Yes, the Sniper Was a Terrorist
Nov 4, 2002, Vol. 8, No. 08 • By DAVID TELL, FOR THE EDITORS
Sure, from the refrigerated, plywood studios of the "CNN Center in Atlanta," 550 safe miles to the south, it is as nothing to fill air time with casual speculation about "why," last Tuesday in Aspen Hill, Maryland, John Allen Muhammad might have felt it necessary to disembowel 35-year-old bus driver Conrad Johnson with a Bushmaster XM-15 rifle. Just as it was much too easy, much too soon after September 11, 2001, for far too many otherwise intelligent Americans to start pulling their oh-so-serious-and-responsible chins over Very Important Questions about the "sources" of anti-American rage in the Islamic Middle East. But if you live within driving distance of Conrad Johnson's widow and two orphaned boys, if the yellow police tape still floats in the wind at your Washington-area neighborhood strip mall, and if, for that matter, the body of your husband or daughter has been reduced to so much microscopic Trade Center dust in Staten Island's Fresh Kills landfill--well, then you do not care, you cannot care, what "motivated" the assassin. And none of the rest of us should waste much time caring about it, either. Especially if the assassin remains at large.
Once more, then: Is "terrorism" the proper name for such a crime? So as to distinguish it from wholly "senseless" murders? And, too, from those more familiar and "ordinary" murders of passion and greed that have plagued the world since time began? In some essential respect, we think, the question is frivolous--grotesque, even. Because the only genuinely humane, immediate response to atrocities like the Washington sniper attacks and Mohamed Atta's airline hijackings--and the necessary formal response of an organized civil society--is collective fury. Along with a controlled but ferocious determination to incapacitate and crush the perpetrators as quickly as possible. Deep-think analysis can and must wait.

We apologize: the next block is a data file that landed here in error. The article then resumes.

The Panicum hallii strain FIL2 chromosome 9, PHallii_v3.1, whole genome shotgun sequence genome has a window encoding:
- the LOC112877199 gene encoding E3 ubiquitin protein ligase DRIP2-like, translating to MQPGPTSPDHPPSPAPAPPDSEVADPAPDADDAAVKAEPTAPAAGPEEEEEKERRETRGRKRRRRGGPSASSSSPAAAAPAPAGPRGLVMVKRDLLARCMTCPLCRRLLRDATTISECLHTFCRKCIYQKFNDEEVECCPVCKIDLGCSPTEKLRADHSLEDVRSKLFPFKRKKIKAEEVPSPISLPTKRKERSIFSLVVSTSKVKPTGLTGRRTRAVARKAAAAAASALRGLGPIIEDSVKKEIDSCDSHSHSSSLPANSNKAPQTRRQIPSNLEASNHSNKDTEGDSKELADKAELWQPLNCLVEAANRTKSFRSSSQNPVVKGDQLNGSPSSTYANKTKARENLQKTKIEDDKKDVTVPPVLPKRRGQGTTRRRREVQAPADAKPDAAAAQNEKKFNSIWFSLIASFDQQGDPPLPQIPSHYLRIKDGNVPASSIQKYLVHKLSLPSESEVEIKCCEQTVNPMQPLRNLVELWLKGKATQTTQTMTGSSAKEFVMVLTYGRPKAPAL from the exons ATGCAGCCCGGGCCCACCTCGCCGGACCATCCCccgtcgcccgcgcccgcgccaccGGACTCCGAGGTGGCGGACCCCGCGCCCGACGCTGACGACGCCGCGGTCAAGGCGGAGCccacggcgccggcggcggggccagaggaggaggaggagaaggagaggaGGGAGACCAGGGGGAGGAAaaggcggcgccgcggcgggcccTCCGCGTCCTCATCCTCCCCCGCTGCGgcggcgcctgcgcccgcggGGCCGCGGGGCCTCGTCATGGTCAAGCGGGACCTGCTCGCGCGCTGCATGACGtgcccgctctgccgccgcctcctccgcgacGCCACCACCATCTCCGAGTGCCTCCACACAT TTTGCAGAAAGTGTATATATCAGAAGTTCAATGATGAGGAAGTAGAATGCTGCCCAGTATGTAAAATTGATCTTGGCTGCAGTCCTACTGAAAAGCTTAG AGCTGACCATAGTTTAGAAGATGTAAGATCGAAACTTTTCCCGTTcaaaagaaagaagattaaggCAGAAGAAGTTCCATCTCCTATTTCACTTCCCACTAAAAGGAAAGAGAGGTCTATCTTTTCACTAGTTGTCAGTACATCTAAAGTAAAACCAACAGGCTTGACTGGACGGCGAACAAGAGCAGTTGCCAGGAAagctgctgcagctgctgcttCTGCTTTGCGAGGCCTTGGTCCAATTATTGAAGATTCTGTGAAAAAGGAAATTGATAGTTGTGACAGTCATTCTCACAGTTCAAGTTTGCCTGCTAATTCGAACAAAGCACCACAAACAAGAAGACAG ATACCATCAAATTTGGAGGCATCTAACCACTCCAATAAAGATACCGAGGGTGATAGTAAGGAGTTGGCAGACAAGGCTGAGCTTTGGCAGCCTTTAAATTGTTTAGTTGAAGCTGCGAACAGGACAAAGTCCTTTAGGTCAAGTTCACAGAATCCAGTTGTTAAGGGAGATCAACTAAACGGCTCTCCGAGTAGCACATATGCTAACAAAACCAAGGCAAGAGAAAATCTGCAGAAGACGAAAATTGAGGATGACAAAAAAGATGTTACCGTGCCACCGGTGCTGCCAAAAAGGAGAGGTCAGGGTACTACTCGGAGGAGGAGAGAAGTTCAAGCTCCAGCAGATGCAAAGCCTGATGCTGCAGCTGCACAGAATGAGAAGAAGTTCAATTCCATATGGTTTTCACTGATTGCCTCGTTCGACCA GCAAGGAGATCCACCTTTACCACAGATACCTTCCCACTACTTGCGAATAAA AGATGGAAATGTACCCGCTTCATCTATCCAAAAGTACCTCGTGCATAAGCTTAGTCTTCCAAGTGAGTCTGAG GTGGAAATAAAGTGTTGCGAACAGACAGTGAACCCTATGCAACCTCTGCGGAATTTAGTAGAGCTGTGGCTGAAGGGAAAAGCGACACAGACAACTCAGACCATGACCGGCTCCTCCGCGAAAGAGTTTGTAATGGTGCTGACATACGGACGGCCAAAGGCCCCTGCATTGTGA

In any case, of course it's "terrorism." A man takes aim at the torso of an unsuspecting stranger, a target who has walked into his telescopic sight by purest circumstance, and coolly pulls the trigger. Then he packs up, walks away, and does it again and again and again, until he is caught. What else can we call this but "terrorism," whether or not there pretends to be some "political" cause at its root? The act itself, not whatever deranged and vicious pseudo-logic might reside in the actor's head, determines its character. And the character of terrorism, in turn, determines--sharply delimits--what effective means we have available to protect ourselves from it. Killing the terrorist is one such means, and instinct tells us there aren't very many others. Kathleen Kennedy Townsend is surely onto something when she calls this conclusion a "no brainer."
And yet: How commonly and cavalierly we retreat deep inside our brains, and convene our seminars, and issue our solemn State Department démarches, and demand superhuman, practically self-lacerating restraint from non-American victims of . . . perfectly equivalent barbarity. In the United States, John Allen Muhammad is a show-stopper, transfixing in his evil, a nationwide obsession precisely because his crimes are so unusual. But there are parts of the world where such crimes are routine. Israel, most obviously, is beset by innumerable men like Muhammad; suicide bombings make for more spectacular television, so that is all we ever see, but random Israeli civilians, hundreds of them over the years, are gunned down by Palestinian snipers like clockwork. On yet another continent, even as this sentence is written, Chechen "rebels" are holding hundreds of ordinary Russians captive in a Moscow theater, have already murdered at least one of them, and are threatening to blow the place up on top of all the rest unless Vladimir Putin's government surrenders to a series of "nationalist" demands.
This stuff, and just because it marches under a counterfeit flag of legitimate politics, many of us prefer to fancy a "cycle of violence." And many of us are pleased to condemn it, and whatever muscular reaction its victims can muster in self-defense, as if both were unnatural and both a sin. But they are not the same animal, and it is cruel and stupid to say they are. A terrorist is a terrorist is a terrorist, no matter what purports to be his motivation. For the moment, having met John Allen Muhammad, Washington, D.C., seems to appreciate this point. One hopes the lesson sticks. It has global application.
--David Tell, for the Editors